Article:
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Thursday, June 28, 2012

Google Won’t Pay Oracle

Finally, Oracle has lost its big Java case against the search giant with Google being ordered to pay the company nothing for their efforts. Press reports confirm that Google was told that it has 2 weeks to file an application for Oracle to cover its legal fees in the case.

Of course, Oracle wasn’t happy with the decision and was going to appeal. However, to be fair to Google, the expected court ruling was obvious because Judge William Alsup revealed he used to be a programmer. The first time in the world the judge knew more about programming than the lawyers representing the parties, so each time they tried to spin something, the judge knew it wasn’t true. Moreover, he realized what impact some of his decisions would have on the programming world.

The entire case was built on the fact that Android used a variant of the Java programming language. At the time Java’s copyrights belonged to Sun, but later Larry Ellison purchased the company. His aim was to gain access to Java’s patents, because it’s one of the most popular programming languages in the world.

So, Oracle believed it could make a claim against Android based on a similarity of APIs between Java and Android. However, the judge knew that APIs are one of the most commonly replicated pieces of software, and if they were patented then all companies engaged in writing software would have to pay a fortune of licensing fees to the original makers.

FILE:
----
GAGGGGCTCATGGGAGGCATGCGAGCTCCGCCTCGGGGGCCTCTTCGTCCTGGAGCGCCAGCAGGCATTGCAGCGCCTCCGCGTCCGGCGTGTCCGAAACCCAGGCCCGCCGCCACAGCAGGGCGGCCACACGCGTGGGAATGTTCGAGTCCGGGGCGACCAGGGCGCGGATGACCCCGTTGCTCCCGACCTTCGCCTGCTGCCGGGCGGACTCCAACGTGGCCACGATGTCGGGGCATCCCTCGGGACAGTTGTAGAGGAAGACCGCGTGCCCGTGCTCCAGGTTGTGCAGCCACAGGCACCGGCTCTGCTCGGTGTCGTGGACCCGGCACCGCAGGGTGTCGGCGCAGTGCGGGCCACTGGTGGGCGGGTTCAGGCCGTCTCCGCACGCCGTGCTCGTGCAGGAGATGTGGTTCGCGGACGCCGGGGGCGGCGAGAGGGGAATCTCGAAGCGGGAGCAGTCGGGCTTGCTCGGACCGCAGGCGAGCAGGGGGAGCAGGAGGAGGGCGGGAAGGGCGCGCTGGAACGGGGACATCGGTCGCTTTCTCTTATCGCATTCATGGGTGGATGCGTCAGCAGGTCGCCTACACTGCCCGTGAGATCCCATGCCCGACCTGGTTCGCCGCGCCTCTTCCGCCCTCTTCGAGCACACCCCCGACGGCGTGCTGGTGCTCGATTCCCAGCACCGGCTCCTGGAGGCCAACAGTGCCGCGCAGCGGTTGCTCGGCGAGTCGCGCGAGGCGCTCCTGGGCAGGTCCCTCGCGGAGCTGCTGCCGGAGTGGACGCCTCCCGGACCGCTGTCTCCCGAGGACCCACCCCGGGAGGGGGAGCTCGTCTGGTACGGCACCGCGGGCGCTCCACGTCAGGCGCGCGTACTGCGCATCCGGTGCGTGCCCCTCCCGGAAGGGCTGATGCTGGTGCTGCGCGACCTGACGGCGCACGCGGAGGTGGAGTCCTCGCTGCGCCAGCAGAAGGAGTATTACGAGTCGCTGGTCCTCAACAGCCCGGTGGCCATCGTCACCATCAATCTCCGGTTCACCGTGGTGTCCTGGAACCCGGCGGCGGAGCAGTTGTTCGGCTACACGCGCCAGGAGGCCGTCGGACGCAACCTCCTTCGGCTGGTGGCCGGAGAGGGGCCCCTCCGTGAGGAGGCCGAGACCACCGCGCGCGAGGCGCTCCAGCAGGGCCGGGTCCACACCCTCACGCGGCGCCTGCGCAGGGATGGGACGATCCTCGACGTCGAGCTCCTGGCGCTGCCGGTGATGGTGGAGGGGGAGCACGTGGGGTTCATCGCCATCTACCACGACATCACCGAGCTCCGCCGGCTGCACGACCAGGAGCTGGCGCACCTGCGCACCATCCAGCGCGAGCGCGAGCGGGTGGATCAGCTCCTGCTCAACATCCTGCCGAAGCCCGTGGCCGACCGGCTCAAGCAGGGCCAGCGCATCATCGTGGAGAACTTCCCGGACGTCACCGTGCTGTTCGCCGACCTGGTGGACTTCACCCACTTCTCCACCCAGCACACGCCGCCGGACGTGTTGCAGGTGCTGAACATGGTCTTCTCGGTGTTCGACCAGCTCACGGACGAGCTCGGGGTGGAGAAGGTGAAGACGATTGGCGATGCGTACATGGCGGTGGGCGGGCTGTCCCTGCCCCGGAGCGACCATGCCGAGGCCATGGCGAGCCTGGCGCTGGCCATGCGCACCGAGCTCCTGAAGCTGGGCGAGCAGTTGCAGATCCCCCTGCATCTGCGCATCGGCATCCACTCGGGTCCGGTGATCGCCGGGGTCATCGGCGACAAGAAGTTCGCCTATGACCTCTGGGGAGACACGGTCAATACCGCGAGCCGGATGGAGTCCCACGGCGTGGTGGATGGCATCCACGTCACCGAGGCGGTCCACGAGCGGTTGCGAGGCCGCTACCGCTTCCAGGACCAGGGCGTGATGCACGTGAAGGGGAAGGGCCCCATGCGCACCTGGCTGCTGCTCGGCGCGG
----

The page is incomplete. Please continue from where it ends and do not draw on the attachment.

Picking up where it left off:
The judge knew that people would have to pay even if they did their operations in absolutely different ways. To make it clear to everyone, one could compare it to claiming that a full stop should be patented and everyone using the one would have to pay up.

Oracle originally claimed $6.1 billion in penalties from the search giant, but was later forced to lower that demand to only $226 million. In response, Google offered the company $28 million to silence, but Oracle rejected the offer. As a result, the Judge lowered that amount to $150,000 and then to nothing, with Oracle potentially having to pay Google instead.

Anyway, it was a very silly case, and the fact that neither party could really baffle the judge with jargon made it even sillier. There were moments during the trial when the Oracle representatives tried to convince the judge that a piece of code was vital and original, but after the judge took a look at it, he said that no, it wasn't

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